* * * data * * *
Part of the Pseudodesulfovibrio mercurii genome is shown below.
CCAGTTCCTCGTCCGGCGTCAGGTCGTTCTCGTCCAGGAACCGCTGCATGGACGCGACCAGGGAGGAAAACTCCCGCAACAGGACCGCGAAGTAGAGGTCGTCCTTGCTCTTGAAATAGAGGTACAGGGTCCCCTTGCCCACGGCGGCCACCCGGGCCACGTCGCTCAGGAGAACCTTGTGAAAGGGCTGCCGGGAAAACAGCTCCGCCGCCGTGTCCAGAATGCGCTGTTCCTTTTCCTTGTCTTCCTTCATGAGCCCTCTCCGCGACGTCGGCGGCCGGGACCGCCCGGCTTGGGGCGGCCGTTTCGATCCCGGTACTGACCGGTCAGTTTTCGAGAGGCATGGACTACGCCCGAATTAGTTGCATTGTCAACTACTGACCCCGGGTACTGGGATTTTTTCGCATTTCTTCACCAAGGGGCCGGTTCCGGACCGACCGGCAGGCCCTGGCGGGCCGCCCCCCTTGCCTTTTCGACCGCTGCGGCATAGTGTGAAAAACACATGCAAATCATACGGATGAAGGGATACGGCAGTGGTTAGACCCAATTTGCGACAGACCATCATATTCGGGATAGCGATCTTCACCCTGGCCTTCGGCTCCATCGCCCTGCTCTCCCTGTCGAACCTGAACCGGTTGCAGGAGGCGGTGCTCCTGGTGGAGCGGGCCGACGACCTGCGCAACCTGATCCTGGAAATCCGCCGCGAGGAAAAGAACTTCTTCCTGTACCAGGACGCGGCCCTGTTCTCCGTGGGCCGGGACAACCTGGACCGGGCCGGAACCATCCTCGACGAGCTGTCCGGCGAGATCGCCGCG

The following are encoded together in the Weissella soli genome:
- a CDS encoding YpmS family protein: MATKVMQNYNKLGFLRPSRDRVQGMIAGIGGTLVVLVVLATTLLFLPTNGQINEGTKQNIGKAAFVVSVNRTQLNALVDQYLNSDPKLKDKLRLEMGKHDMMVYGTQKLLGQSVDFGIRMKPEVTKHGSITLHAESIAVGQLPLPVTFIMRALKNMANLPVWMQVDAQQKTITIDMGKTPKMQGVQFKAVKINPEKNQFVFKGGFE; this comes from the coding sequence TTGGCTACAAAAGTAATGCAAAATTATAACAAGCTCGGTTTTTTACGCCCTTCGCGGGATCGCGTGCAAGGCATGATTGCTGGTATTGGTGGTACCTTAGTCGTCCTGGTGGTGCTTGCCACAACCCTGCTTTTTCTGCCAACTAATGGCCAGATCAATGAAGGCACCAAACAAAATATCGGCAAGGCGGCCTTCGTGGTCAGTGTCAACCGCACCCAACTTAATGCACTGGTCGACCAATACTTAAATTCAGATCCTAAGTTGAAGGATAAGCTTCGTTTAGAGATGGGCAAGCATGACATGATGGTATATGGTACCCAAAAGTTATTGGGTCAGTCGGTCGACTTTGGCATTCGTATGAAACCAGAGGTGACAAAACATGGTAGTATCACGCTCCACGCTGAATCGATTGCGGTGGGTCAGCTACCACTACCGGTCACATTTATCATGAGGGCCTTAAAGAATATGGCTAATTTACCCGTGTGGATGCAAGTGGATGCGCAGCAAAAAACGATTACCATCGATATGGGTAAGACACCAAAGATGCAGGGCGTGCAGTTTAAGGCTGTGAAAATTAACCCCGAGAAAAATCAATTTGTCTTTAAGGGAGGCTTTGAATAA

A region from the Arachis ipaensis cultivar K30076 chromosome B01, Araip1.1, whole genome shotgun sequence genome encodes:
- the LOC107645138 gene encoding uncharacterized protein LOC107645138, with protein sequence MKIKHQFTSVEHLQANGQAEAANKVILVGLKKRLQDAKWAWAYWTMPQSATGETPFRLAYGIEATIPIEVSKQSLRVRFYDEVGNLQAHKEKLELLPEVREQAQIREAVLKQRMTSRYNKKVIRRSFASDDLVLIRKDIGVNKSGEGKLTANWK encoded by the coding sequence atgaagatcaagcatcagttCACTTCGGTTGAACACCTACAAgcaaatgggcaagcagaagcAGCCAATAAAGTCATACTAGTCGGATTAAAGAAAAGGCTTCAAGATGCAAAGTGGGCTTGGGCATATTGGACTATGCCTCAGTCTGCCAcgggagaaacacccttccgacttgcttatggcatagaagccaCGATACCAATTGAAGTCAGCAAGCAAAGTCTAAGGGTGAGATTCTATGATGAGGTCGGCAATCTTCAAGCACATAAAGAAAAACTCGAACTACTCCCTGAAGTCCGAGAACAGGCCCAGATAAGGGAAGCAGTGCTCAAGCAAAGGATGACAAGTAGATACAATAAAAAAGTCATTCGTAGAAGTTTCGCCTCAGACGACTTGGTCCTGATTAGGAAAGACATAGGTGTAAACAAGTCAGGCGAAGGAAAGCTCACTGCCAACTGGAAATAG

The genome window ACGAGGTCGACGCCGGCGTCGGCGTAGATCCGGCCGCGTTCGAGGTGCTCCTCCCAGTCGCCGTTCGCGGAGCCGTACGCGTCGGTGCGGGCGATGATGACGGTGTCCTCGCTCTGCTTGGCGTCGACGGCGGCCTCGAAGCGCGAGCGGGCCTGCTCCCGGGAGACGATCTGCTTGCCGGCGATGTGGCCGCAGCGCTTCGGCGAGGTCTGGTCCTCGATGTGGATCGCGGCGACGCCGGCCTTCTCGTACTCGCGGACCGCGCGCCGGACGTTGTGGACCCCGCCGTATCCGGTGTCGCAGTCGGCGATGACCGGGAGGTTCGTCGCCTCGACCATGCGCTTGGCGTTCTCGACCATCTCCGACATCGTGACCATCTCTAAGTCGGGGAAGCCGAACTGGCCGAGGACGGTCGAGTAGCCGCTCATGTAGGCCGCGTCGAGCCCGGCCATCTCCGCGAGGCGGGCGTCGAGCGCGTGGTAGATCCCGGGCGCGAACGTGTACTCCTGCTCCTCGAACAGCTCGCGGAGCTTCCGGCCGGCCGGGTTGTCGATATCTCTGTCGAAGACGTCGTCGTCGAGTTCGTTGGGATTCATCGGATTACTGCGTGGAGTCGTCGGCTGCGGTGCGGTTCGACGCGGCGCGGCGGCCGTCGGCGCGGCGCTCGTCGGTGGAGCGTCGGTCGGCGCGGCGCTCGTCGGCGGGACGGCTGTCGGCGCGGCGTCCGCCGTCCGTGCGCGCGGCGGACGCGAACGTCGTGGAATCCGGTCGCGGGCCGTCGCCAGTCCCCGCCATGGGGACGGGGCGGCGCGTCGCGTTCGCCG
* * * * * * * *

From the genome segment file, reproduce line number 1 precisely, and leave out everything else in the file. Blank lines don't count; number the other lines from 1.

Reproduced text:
Part of the Pseudodesulfovibrio mercurii genome is shown below.